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Papua is a land of exceptional natural grandeur.

Its jungles are among the


wildest, most impenetrable in the world. Eternal snow capped mountain ridges
more than 5,000 meters high, with walls plunge hundreds of meters down onto
floors filled with small glacier lakes. It has scenic beaches in abundance as well
as immense stretches of marshlands. Cool grassy meadows lie at the foot of the
towering mountains. Rivers cut through dark forests until their sluggish, crocodile
infested mouths disgorge the water into the sea.

The highest peak of the central mountain range is Puncak Jayawijaya (5,500
meters). Second and third are Gunung Trikora (5,160 meters) and Gunung
Yamin (5,100 meters), respectively. The biggest lake is Paniai, followed in order
of declining size by the lakes Ronbenbai and Sentani, both in the vicinity of
Jayapura, and Anggigita near Manokwari.

On the basis of
physical features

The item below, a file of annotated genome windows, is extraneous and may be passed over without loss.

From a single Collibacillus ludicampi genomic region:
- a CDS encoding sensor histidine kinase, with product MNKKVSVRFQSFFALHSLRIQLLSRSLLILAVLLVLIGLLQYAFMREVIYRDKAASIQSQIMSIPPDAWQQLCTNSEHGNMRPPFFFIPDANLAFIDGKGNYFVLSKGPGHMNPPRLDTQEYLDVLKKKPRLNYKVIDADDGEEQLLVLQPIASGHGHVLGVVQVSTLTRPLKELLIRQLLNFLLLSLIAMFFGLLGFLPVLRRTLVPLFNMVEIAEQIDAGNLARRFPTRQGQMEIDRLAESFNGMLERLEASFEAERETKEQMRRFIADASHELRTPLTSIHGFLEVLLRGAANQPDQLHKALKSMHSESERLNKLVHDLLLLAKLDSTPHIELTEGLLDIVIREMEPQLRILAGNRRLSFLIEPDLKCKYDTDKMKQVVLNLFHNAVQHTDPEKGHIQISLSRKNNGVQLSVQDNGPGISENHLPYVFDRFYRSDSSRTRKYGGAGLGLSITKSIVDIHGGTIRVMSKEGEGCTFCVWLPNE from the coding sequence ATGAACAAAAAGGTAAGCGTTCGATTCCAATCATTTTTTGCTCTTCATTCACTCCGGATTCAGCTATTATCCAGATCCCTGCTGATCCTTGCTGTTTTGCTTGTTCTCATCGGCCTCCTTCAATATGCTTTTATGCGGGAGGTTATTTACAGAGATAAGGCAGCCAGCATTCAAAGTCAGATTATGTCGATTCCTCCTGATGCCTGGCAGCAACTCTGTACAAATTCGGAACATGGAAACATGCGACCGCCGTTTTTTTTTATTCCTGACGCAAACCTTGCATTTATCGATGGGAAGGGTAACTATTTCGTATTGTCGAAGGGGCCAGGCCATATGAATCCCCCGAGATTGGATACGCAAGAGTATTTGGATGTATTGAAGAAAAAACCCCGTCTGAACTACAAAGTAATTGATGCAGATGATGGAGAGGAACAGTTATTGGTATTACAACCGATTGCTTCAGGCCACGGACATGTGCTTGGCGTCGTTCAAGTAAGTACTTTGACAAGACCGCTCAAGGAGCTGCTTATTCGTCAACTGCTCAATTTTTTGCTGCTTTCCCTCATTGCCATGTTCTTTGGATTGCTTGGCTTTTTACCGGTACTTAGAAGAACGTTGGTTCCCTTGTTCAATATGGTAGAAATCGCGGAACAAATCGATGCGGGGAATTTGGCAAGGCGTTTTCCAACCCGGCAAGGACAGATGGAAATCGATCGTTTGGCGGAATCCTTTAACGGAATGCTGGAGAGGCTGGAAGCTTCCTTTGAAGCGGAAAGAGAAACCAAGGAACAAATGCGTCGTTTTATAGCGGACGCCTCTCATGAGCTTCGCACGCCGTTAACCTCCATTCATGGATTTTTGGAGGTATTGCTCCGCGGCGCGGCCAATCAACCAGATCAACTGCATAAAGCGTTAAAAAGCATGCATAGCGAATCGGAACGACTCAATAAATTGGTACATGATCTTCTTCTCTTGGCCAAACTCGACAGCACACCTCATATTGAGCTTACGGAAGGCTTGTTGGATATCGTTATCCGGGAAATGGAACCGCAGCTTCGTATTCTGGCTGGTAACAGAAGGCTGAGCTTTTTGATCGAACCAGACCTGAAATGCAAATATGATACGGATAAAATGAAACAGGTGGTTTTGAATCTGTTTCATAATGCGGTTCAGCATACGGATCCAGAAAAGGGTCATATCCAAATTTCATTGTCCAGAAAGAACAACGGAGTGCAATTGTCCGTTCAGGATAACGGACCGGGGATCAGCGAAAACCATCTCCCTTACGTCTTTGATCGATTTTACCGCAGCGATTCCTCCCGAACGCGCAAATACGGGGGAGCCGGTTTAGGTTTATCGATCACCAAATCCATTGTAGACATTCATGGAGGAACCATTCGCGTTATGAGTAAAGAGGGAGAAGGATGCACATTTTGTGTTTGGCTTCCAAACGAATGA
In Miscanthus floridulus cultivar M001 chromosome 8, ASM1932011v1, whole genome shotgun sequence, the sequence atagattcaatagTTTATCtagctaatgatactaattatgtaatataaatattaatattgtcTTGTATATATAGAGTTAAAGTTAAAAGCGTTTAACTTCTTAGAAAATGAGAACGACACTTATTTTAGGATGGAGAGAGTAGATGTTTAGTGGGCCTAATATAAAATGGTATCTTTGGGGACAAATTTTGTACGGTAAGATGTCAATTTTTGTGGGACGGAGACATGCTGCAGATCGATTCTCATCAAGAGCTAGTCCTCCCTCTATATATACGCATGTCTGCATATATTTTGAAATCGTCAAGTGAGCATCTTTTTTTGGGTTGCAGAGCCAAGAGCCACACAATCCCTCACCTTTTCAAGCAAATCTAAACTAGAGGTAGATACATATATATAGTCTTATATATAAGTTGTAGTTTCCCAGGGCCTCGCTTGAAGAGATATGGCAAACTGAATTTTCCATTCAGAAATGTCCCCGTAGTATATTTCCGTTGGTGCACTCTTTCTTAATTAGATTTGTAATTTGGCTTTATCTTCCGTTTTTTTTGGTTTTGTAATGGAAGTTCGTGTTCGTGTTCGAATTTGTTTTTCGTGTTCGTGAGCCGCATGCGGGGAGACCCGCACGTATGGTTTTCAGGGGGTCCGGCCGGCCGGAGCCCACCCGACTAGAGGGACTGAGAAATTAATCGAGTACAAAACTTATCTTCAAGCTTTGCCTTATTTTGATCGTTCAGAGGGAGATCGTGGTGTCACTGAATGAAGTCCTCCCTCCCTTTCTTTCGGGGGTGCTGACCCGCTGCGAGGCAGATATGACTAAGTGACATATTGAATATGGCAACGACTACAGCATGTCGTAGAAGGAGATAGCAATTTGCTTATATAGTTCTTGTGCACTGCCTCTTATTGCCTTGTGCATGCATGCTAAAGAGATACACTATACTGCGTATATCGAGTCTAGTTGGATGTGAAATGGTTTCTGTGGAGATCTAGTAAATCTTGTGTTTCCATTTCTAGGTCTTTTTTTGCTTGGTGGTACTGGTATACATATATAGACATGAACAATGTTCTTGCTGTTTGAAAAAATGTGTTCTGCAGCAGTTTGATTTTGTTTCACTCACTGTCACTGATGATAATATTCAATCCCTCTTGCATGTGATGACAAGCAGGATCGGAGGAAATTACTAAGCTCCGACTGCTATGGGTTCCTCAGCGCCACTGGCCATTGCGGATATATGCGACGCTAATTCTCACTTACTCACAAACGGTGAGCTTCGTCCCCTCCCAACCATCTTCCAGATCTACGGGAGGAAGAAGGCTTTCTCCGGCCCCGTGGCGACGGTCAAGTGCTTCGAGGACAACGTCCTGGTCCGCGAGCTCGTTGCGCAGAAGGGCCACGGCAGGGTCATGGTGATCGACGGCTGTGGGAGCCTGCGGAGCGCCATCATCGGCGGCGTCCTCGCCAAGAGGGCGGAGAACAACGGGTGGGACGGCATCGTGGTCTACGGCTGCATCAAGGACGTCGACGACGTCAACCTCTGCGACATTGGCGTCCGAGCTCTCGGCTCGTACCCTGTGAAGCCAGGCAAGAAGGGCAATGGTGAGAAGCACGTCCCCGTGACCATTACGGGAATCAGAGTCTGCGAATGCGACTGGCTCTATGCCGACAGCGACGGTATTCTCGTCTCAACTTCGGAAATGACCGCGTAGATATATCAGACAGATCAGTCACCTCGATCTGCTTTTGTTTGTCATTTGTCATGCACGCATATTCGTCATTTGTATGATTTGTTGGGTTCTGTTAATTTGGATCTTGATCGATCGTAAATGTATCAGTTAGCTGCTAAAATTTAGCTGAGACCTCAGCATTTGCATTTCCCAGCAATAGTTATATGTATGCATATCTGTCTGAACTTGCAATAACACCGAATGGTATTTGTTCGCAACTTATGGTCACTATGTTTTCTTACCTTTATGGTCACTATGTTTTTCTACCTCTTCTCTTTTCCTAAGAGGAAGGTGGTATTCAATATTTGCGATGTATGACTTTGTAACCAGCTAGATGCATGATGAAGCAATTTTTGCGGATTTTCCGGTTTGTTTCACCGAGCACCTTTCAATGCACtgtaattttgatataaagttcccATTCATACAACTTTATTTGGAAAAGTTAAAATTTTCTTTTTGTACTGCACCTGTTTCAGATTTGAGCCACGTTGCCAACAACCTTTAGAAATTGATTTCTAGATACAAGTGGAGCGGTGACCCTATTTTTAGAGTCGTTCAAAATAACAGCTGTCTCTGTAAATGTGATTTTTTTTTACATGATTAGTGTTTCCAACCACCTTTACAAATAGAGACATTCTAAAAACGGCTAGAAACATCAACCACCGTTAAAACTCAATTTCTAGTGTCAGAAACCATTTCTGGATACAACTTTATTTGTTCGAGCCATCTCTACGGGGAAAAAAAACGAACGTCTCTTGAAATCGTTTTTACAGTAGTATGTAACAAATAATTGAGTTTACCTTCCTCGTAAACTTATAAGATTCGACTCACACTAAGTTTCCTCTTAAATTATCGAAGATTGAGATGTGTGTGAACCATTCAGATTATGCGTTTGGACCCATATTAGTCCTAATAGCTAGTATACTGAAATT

and differences in
language,
customs, artistic
expression and
other aspects of
culture, the
indigenous people
of Papua are
distinguished into about 250 sub-groups, although they all belong to the
Melanesian race, and are related to the people inhabiting the islands along the
southern rim of the Pacific. The Negritos are believed to have settled on the
island first, probably some 30,000 years ago, followed by the Melanesians.

The people of the central highlands still maintain their ancestral customs and
traditions, and are virtually untouched by alien influences. Most of the changes
have so far taken place among the coastal people, who are being subjected to
ever increasing contacts with the world outside. This process of change is being
accelerated by the work of missionaries, who have been working for many
decades among the local populations. The people of the north and west are
mostly Protestants, while those of the south and of the hinterland around
Enarotali are Roman Catholics. Those around Fakfak and the Raja Ampat
Islands are mostly Moslem. Animism is still practiced by isolated tribes in various
parts of the province.

Although Papua is famed for its Bird of Paradise, the province's fauna is not
particularly rich. Almost all the animals here are of the Australian fauna type.
Copper, oil, timber and sea products like fish and shrimps are among the
province's main products.